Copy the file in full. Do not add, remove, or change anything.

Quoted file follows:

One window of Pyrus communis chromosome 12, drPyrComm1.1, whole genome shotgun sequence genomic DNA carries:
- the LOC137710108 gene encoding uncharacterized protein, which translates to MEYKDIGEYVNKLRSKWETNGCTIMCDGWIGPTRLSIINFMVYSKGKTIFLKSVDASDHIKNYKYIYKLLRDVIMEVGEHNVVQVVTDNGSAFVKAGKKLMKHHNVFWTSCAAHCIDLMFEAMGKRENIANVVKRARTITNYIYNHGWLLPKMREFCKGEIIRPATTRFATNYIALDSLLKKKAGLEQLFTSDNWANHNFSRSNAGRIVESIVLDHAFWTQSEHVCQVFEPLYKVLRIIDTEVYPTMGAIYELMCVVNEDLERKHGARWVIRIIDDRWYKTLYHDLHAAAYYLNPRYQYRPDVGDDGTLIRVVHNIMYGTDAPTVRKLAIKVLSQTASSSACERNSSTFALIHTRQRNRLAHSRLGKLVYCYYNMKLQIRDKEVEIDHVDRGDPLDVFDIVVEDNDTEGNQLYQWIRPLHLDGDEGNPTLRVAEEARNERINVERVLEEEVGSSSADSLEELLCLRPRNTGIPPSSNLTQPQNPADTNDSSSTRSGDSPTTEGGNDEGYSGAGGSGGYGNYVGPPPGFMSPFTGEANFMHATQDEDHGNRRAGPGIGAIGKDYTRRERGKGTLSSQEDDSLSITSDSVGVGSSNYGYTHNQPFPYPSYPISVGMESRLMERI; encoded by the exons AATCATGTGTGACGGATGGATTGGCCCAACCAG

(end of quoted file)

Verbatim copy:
One window of Pyrus communis chromosome 12, drPyrComm1.1, whole genome shotgun sequence genomic DNA carries:
- the LOC137710108 gene encoding uncharacterized protein, which translates to MEYKDIGEYVNKLRSKWETNGCTIMCDGWIGPTRLSIINFMVYSKGKTIFLKSVDASDHIKNYKYIYKLLRDVIMEVGEHNVVQVVTDNGSAFVKAGKKLMKHHNVFWTSCAAHCIDLMFEAMGKRENIANVVKRARTITNYIYNHGWLLPKMREFCKGEIIRPATTRFATNYIALDSLLKKKAGLEQLFTSDNWANHNFSRSNAGRIVESIVLDHAFWTQSEHVCQVFEPLYKVLRIIDTEVYPTMGAIYELMCVVNEDLERKHGARWVIRIIDDRWYKTLYHDLHAAAYYLNPRYQYRPDVGDDGTLIRVVHNIMYGTDAPTVRKLAIKVLSQTASSSACERNSSTFALIHTRQRNRLAHSRLGKLVYCYYNMKLQIRDKEVEIDHVDRGDPLDVFDIVVEDNDTEGNQLYQWIRPLHLDGDEGNPTLRVAEEARNERINVERVLEEEVGSSSADSLEELLCLRPRNTGIPPSSNLTQPQNPADTNDSSSTRSGDSPTTEGGNDEGYSGAGGSGGYGNYVGPPPGFMSPFTGEANFMHATQDEDHGNRRAGPGIGAIGKDYTRRERGKGTLSSQEDDSLSITSDSVGVGSSNYGYTHNQPFPYPSYPISVGMESRLMERI; encoded by the exons AATCATGTGTGACGGATGGATTGGCCCAACCAG